Are three glasses of beer too much for a driver?
You have to doff your peaked cap to the Healy-Rae brothers, Michael and Danny, the independent TDs from Kerry who always call it as they see it and have no fear of political correctness. Like their TD father before them, the late Jackie Healy-Rae (who famously squeezed €100 million for Kerry out of Bertie Ahern a decade ago for supporting the government of the day), they are formidable operators who know their voters.
Danny Healy-Rae demonstrated this again over the past few weeks, mounting a one-man campaign against the minister for transport's adjustment to the law on drunk driving which will mean a mandatory three-month disqualification for anyone caught over the limit. As you can imagine, this is not a big deal for pub goers in cities and towns where buses and taxis are easy to get. But it has caused upset in rural Ireland, where there is often no way of getting to the local pub except by driving.
The lowering of the drunk driving limit in recent years (coupled with the smoking ban) has already wiped out half of the rural pubs in the country, making life in rural areas more isolated and lonely than ever. Terrified of being caught over the limit, many country people have stopped going to pubs altogether. It's a particular problem for older folk, many of whom have no other social outlet.
The proposed change will make the situation even worse, even if it might not seem that drastic. The present limit of 50mg of alcohol per 100ml of blood is not changing. But the minister’s new law will mean that drivers caught with between 50mg and 80mg in future will automatically lose their license for three months, instead of the current €200 fine and three penalty points. This is a critical change.
It might not mean that much to an urban dweller to lose their license. But to someone in the country it could mean total isolation for three months -- no way of getting to the supermarket, bringing kids to school, going to church on Sunday, etc.
Danny Healy-Rae knows this and understands how concerned his voters in rural Kerry are since it’s so easy to stray over the limit. If someone is caught, the three-month ban will be mandatory no matter how little they are over the limit.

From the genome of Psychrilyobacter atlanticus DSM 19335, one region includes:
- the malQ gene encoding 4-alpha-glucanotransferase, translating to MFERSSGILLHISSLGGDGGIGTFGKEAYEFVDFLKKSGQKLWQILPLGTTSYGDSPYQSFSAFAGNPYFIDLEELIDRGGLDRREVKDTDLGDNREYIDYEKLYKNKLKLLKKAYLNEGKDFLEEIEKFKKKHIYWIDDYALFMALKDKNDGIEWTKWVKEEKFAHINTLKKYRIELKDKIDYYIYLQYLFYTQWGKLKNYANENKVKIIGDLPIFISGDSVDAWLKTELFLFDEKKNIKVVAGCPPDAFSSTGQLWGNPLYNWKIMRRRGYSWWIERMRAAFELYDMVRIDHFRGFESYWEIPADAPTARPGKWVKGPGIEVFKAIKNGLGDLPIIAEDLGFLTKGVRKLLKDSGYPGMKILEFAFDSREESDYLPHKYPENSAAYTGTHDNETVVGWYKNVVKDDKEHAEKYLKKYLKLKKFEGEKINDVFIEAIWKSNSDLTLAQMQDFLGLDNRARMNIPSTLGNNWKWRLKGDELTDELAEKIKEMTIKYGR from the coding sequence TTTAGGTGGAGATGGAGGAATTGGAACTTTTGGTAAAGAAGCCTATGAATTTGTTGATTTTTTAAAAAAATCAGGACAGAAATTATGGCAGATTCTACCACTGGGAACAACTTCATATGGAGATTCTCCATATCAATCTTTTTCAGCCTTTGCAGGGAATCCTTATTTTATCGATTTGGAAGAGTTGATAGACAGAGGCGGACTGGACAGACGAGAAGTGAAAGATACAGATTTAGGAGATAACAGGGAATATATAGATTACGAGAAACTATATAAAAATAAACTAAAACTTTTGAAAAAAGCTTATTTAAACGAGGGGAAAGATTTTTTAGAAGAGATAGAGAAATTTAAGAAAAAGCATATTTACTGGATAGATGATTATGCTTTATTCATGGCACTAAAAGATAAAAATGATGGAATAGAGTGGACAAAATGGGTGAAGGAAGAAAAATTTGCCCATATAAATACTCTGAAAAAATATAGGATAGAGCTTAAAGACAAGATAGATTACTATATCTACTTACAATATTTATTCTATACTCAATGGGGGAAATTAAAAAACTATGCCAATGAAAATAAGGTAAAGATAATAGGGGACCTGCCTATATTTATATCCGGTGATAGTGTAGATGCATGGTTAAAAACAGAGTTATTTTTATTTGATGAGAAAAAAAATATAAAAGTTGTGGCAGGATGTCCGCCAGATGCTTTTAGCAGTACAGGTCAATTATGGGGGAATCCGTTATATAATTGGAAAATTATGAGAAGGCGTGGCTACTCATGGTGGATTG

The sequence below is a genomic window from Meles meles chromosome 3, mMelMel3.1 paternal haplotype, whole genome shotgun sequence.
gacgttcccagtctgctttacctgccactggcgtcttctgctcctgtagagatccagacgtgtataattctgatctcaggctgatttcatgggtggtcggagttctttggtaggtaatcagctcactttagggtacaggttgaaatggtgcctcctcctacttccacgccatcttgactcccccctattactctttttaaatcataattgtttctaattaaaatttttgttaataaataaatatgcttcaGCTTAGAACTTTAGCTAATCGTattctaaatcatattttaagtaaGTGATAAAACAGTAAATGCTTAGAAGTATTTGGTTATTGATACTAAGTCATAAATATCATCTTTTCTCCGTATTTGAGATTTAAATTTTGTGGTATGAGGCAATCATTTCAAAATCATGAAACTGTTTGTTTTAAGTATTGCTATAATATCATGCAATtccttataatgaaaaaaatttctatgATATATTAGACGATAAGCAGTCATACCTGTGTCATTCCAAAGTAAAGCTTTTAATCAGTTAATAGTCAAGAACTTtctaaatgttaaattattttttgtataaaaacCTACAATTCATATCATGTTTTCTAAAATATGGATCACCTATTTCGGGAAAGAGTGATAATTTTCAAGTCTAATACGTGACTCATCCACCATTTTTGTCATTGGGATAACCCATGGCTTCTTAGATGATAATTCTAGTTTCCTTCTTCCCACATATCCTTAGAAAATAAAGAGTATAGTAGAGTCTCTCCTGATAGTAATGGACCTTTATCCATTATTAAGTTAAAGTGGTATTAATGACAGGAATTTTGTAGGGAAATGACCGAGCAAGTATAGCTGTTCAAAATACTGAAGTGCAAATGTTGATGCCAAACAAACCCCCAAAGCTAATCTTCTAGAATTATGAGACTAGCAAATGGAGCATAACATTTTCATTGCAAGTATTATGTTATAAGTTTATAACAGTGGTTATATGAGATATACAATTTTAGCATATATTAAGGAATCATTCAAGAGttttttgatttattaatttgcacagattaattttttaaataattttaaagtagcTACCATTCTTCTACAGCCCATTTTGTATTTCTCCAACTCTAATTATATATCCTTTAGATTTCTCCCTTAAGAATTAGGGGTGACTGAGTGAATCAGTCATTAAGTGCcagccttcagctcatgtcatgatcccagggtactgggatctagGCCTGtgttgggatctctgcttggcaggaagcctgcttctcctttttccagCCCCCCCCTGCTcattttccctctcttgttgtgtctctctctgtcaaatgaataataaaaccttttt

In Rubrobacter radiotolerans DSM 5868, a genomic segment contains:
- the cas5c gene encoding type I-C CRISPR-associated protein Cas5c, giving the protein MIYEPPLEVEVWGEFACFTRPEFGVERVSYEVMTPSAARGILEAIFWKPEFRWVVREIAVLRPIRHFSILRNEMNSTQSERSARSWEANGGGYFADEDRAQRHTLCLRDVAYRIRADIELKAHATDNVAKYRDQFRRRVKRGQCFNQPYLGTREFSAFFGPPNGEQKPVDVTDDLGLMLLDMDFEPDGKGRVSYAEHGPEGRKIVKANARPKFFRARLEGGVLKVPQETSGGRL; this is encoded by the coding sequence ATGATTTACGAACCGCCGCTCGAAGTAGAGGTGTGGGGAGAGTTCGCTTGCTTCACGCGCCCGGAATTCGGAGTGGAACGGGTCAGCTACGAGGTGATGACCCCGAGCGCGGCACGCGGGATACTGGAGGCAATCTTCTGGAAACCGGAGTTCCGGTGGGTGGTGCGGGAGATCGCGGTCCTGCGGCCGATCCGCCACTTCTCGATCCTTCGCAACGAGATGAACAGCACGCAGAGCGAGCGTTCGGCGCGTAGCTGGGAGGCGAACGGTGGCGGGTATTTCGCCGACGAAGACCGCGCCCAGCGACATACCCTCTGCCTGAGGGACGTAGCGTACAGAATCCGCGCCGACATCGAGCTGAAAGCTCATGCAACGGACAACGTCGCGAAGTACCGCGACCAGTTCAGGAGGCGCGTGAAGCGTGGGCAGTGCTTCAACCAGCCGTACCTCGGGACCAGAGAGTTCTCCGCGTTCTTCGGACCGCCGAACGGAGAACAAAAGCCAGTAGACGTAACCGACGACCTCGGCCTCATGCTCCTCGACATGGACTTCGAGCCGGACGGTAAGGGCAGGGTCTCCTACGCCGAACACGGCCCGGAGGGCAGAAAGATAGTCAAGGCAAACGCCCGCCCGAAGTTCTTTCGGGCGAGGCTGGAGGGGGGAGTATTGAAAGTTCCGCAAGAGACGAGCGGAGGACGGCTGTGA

The minister, Shane Ross, is the opposite of a Kerryman, a sophisticated Dubliner who was once a stockbroker and who sounds like a member of the House of Lords rather than an Irish politician. “Lord Ross,” as he is popularly known, was a college contemporary of your columnist back in the day, when he was as keen as the rest of us on a pint. But he has been off the jar for the past 20 years and now shows all the zeal of the convert.
We’re not saying he is insincere in his aim of reducing road deaths, rather that he is oblivious to the reality of life in rural Ireland and misguided on how effective the proposed change will be. What he is doing will make a difficult situation even worse for people in rural areas and is unlikely to make the roads any safer, as Danny Healy-Rae correctly pointed out to a Dail committee recently.
Healy-Rae questioned how statistics are compiled for “alcohol-related” deaths, in particular the Irish Road Safety Authority figures quoted by Ross indicating that alcohol was a contributory factor in 38 percent of all collisions between 2008 and 2012. But what exactly does this mean? As Healy-Rae pointed out, if a man is slowly and carefully driving home after having a pint and a half in his local pub and is hit by an alcohol free but speeding young driver who loses control, the accident goes down as “alcohol related,” or one in which alcohol was a “contributing factor.” It is added to the drink driving statistics.
Similarly, if a pedestrian staggering home from the pub after 10 pints collapses on the road and is hit by a motorist who has had just a pint and a half, the accident will be added to the statistics as “alcohol related,” not because of the drunk pedestrian but because the driver is over the limit. Or if the driver who has had a pint and a half and is driving slowly hits a patch of black ice on our poorly maintained roads and skids into a crash, that accident will also be added to the statistics as “alcohol related” because the driver is over the limit.